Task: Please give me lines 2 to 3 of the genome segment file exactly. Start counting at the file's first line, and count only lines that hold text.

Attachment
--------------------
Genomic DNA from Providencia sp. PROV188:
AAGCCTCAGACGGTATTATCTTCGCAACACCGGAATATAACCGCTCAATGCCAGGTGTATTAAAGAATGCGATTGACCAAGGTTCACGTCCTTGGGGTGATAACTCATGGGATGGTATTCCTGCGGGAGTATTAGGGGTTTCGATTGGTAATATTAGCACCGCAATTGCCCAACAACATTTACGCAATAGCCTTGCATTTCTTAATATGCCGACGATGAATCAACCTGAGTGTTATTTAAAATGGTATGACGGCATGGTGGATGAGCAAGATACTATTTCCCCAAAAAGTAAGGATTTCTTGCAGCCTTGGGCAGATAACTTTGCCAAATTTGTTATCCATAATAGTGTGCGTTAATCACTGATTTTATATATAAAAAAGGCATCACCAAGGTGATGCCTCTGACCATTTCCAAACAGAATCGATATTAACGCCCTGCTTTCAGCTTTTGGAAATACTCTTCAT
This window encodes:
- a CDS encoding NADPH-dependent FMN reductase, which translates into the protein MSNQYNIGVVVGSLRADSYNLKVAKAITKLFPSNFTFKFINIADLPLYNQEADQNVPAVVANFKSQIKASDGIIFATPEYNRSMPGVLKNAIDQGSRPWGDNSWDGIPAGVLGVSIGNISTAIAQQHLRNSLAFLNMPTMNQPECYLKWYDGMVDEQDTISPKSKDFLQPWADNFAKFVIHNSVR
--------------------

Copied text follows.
AAGCCTCAGACGGTATTATCTTCGCAACACCGGAATATAACCGCTCAATGCCAGGTGTATTAAAGAATGCGATTGACCAAGGTTCACGTCCTTGGGGTGATAACTCATGGGATGGTATTCCTGCGGGAGTATTAGGGGTTTCGATTGGTAATATTAGCACCGCAATTGCCCAACAACATTTACGCAATAGCCTTGCATTTCTTAATATGCCGACGATGAATCAACCTGAGTGTTATTTAAAATGGTATGACGGCATGGTGGATGAGCAAGATACTATTTCCCCAAAAAGTAAGGATTTCTTGCAGCCTTGGGCAGATAACTTTGCCAAATTTGTTATCCATAATAGTGTGCGTTAATCACTGATTTTATATATAAAAAAGGCATCACCAAGGTGATGCCTCTGACCATTTCCAAACAGAATCGATATTAACGCCCTGCTTTCAGCTTTTGGAAATACTCTTCAT
This window encodes: